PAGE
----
SVB Execs Sold Millions of Dollars In Company Shares Just Two Weeks Before Collapse
We are not talking here about dodgy Third World banks, shady sultry tropical havens, or “podunk” newbie bankers in Kansas and Alabama. With the collapse of Silicon Valley Bank, we are talking about some of the wealthiest, best connected, ostensibly most sophisticated bankers, VCs, and technologists on the planet, at the busy intersection of finance AND technology in Silicon Valley, Wall Street, Chicago, LA, Boston, DC, AND … Shanghai and Hong Kong.
THAT is the problem. This tiny elite just screwed up big time. And putting “Humpty Dumpty” — the network of mutual trust that is ultimately at the heart of the capitalist system — back together now, especially given all the other fiscal problems we face, will require creative leadership and international cooperation. Not a lot of that going around these days.
There is no shortage of “liquidity” per se here. There is a loss of confidence in some key financial institutions and uncertainty about what regulators will do. This is threatening to escalate into more “bank runs” and spread to larger, more international institutions.
The next few days will be crucial. More non-SIB banks may face withdrawals. More than half of all tech companies that were listed on stock exchanges for the first time in 2022 banked with Silicon Valley Bank, which cratered on Friday. Many large fintech companies, like Circle + Payoneer and BlockFI, (see list below) had huge deposits that were not covered by the FDIC.
As of March 12, according to The Kobeissi Letter, a leading Silicon Valley watchdog, the following tech companies have fessed up to exposure to Silicon Valley Bank’s Friday foreclosure beyond the $250,000 per account/institution insured.
- Circle: $3.3 billion
- Bill․com: $670 million
- Roku: $487 million
- BlockFi: $227 million
- Roblox: $150 million
- Sunrun: $80 million
- Ginkgo Bio: $74 million
- iRhythm: $55 million
- Rocket Lab: $38 million
- Sangamo Thera: $34 million
- Lending Club: $21 million
- Huuuge Inc: $24 million
- Payoneer: $20 million
- Ambarella: $17 million
- Protagonist Thera: $13 million
- Oncorus: $10 million
- Eiger Bio: $8 million
- Repare Thera: $7 million
We may never find out how many more high tech companies had their money at risk, unless one digs through the fine print of disclosure statements to shareholders. But you can rest assured that this is far from a complete list. But SBV had over $170 billion in uninsured deposits, so at least $164 billion is still unascribed. Indeed, according to Kobeissi, more than half of all VC-backed startups in the US are exposed to Silicon Valley Bank’s demise.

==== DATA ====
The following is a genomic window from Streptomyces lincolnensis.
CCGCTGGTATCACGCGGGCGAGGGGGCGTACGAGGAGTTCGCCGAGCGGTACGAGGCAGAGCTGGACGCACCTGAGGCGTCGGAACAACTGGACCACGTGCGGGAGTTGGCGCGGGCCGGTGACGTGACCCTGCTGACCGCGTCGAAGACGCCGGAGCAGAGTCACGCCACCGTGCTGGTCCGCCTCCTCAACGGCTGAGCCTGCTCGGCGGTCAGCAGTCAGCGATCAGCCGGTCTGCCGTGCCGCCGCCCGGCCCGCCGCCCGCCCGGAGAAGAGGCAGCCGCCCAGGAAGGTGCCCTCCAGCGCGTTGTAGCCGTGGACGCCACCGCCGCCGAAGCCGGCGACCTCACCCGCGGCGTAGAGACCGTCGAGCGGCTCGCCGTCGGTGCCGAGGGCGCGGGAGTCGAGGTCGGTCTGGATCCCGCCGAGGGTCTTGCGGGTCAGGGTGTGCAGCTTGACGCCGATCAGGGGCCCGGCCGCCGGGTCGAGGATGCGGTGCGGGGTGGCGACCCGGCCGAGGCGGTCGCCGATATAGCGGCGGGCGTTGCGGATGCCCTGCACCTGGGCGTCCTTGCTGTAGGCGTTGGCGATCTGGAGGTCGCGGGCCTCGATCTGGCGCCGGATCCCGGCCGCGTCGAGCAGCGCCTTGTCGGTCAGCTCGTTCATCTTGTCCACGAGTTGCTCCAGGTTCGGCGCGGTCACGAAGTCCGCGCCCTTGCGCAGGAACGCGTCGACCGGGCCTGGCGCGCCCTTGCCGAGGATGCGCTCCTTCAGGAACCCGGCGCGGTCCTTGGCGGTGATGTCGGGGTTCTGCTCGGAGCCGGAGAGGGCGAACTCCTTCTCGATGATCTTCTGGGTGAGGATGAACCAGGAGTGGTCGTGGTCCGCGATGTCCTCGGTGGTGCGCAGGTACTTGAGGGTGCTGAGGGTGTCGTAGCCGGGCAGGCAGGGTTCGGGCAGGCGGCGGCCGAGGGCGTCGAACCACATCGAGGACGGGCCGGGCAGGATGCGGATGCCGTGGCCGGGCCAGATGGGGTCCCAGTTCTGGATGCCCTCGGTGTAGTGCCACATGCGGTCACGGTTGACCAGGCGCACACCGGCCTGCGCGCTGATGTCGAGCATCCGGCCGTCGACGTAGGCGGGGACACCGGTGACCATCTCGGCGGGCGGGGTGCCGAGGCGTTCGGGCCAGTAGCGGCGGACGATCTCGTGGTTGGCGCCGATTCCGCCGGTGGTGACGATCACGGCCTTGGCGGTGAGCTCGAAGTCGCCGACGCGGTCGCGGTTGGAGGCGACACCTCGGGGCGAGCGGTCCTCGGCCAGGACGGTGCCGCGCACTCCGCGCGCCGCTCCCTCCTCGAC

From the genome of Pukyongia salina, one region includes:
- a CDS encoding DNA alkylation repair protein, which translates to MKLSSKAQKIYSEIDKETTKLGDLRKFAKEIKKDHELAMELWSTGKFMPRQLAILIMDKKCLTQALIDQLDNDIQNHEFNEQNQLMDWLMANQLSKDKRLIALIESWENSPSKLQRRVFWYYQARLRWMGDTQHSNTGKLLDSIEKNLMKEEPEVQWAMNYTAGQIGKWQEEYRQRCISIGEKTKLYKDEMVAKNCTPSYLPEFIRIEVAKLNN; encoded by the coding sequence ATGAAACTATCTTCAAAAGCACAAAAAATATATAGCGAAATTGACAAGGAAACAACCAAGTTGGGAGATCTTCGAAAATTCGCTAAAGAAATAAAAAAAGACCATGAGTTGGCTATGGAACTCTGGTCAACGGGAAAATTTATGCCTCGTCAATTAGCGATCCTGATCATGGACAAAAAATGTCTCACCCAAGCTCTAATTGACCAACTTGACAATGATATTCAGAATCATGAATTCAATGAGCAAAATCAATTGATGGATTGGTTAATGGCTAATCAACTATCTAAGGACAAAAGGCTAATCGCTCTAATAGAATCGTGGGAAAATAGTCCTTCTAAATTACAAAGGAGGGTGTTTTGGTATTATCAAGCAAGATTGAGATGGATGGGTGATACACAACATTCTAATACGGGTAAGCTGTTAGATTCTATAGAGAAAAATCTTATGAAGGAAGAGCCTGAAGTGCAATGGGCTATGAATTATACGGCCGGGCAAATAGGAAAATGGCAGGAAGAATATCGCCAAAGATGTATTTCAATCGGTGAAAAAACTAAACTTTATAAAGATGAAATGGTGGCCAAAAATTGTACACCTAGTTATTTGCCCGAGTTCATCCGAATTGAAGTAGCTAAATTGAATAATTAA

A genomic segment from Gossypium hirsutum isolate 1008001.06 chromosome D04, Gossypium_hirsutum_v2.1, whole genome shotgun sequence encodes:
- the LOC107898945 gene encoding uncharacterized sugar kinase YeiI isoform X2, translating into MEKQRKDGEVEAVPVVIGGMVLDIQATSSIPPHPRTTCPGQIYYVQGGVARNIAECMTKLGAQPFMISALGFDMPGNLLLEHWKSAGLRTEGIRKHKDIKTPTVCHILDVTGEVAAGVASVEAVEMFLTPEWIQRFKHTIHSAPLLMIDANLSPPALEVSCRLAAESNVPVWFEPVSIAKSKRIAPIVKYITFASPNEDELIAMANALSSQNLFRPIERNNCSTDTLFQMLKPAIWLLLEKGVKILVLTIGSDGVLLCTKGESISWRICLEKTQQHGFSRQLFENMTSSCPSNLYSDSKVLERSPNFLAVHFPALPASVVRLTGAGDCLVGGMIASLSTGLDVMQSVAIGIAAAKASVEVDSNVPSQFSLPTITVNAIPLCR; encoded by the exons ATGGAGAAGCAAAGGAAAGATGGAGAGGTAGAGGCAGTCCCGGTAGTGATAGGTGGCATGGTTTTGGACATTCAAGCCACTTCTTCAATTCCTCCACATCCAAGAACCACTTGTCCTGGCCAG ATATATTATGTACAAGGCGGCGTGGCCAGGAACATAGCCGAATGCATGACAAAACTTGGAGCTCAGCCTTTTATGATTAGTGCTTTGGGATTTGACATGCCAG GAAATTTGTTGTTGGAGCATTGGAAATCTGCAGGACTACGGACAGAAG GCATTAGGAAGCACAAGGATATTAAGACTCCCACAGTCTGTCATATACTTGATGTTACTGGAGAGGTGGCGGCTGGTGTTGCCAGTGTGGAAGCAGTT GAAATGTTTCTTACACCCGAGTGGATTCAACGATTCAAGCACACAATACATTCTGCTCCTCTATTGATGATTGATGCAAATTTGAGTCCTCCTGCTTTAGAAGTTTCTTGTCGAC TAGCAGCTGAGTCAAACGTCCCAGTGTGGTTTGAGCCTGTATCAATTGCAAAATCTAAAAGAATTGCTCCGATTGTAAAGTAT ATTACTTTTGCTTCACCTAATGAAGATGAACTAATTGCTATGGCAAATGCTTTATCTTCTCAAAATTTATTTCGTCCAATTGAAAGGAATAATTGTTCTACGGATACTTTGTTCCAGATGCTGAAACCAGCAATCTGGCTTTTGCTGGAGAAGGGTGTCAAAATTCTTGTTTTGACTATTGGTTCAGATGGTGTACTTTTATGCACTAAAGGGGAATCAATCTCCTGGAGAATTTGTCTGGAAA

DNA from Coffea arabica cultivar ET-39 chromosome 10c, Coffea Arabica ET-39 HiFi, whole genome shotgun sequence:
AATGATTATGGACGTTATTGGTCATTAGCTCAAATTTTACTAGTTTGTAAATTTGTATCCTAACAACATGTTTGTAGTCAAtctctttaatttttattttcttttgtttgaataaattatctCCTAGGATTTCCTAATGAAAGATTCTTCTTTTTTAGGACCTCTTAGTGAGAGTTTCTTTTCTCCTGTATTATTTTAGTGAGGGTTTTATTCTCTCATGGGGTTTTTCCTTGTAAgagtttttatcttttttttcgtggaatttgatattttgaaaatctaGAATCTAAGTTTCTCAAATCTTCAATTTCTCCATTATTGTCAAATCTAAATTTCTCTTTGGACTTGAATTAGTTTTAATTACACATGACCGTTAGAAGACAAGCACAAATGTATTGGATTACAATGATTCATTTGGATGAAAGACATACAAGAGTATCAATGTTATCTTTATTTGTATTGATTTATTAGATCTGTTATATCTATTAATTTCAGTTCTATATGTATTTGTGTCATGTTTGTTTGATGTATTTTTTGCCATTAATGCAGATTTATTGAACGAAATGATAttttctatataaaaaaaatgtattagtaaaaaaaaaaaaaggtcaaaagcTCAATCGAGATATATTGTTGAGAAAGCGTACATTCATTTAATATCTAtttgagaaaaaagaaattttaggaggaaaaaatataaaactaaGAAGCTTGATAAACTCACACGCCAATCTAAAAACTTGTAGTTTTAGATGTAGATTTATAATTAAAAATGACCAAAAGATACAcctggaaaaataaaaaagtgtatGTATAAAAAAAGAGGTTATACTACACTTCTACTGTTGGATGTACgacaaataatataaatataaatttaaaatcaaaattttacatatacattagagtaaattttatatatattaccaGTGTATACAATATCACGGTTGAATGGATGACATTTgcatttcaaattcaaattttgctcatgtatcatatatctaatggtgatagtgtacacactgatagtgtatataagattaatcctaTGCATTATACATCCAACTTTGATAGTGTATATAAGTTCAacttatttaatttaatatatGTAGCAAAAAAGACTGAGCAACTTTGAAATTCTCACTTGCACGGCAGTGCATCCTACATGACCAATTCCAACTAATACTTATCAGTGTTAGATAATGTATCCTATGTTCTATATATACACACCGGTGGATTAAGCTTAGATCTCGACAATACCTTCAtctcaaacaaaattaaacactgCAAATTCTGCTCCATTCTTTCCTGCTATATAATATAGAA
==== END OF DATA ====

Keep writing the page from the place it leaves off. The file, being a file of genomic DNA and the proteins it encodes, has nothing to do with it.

So since tech companies are all about LABOR, theses companies may be in special trouble unless they can find ways to pay their people. And that strikes right at the heart of the US innovation economy.
So how should the US government respond to this crisis? Right now it appears to be divided — and Secretary Yellen’s Sunday morning statement indicated that the Biden Admin is in no mood to expand fed borrowing or tax dollars to bail out this happy few.
Many Republicans also want the US Government to step aside and let these high tech companies and high tech banks feel the consequences of their own risky behavior.
Clearly the industry’s own risky behavior has not helped it win much sympathy. It is not the case that the institutions involved were just innocent victims of the Fed’s recent interest rate hikes. The uninsured deposits of banks like Silvergate Capital, SVB, and Signature Bank soared last year. In SVB’s case, we know it used these increased deposits to buy US Treasuries and issue long term loans at low interest rates. It failed to hedge this portfolio; it reportedly did not even have a risk officer last year. And before the crisis hit, it was lobbying key members of the US Congress and Senate for looser bank regulation — leading fundraisers in California for Senators from Virginia!
It has also now emerged that key SVB execs sold significant blocks of shares in their company as early as Feb 27 (CEO sold 11%/$5.3 million). They also paid big bonuses to all key staff on Friday, before the FDIC took over. (!!!) Now they have all become good socialists, begging for government bailouts or purchases by more tightly-regulated banking giants like JP Morgan or Bank of America.
A key Silicon Valley Bank board member, Mary Miller, had reportedly been a senior Obama Treasury official. And its CEO Greg Becker, had been “Pelosied” onto the San Francisco Fed Board! When insiders like this screw up AND FAIL TO HEDGE or EVEN HIRE a RISK MANAGER ALL LAST YEAR, you know the “barbarians at the gate” are not your only problem.
So, yes, this is an artificial crisis almost entirely of Silicon Valley’s making. But our response to it cannot be dictated by previous crises, or by knee-jerk posturing. It cries out for decisive government action — it is a good “teachable moment” for Silicon/Wall Street libertarians. With great respect to Secretary Yellen, she had never worked for a non-university/non-government entrepreneurial day job since high school. Right now there are thousands of the country’s most highly skilled workers who don’t know where their next paycheck will come from.
So by all means punish the senior banksters, investors, and execs and their friends in D.C. who created this fiasco — do not repeat the mistake of the 2008-2009 financial crisis and simply put them back in charge.
But please do figure out before Monday’s Asian stock markets open at 10 pm Eastern this evening a way to clean up this mess and at least provide payday loans for all these skilled workers and let them go back to work designing the future.